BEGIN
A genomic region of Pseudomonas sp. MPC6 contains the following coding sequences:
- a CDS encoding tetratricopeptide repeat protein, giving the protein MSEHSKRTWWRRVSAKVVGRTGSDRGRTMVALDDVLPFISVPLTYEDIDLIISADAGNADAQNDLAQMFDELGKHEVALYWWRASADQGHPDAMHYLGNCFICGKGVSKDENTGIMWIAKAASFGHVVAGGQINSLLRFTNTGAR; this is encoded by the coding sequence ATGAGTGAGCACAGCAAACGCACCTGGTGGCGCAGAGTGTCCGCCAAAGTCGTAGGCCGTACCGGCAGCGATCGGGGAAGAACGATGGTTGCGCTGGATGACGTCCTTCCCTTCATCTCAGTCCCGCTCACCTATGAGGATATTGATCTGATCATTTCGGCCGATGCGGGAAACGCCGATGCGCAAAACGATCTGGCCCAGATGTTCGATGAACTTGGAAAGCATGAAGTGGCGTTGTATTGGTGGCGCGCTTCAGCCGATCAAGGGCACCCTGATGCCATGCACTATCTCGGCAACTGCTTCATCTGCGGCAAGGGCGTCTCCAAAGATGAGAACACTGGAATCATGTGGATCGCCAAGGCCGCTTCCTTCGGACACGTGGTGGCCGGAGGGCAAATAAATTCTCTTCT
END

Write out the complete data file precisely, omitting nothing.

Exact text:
A genomic region of Pseudomonas sp. MPC6 contains the following coding sequences:
- a CDS encoding tetratricopeptide repeat protein, giving the protein MSEHSKRTWWRRVSAKVVGRTGSDRGRTMVALDDVLPFISVPLTYEDIDLIISADAGNADAQNDLAQMFDELGKHEVALYWWRASADQGHPDAMHYLGNCFICGKGVSKDENTGIMWIAKAASFGHVVAGGQINSLLRFTNTGAR; this is encoded by the coding sequence ATGAGTGAGCACAGCAAACGCACCTGGTGGCGCAGAGTGTCCGCCAAAGTCGTAGGCCGTACCGGCAGCGATCGGGGAAGAACGATGGTTGCGCTGGATGACGTCCTTCCCTTCATCTCAGTCCCGCTCACCTATGAGGATATTGATCTGATCATTTCGGCCGATGCGGGAAACGCCGATGCGCAAAACGATCTGGCCCAGATGTTCGATGAACTTGGAAAGCATGAAGTGGCGTTGTATTGGTGGCGCGCTTCAGCCGATCAAGGGCACCCTGATGCCATGCACTATCTCGGCAACTGCTTCATCTGCGGCAAGGGCGTCTCCAAAGATGAGAACACTGGAATCATGTGGATCGCCAAGGCCGCTTCCTTCGGACACGTGGTGGCCGGAGGGCAAATAAATTCTCTTCT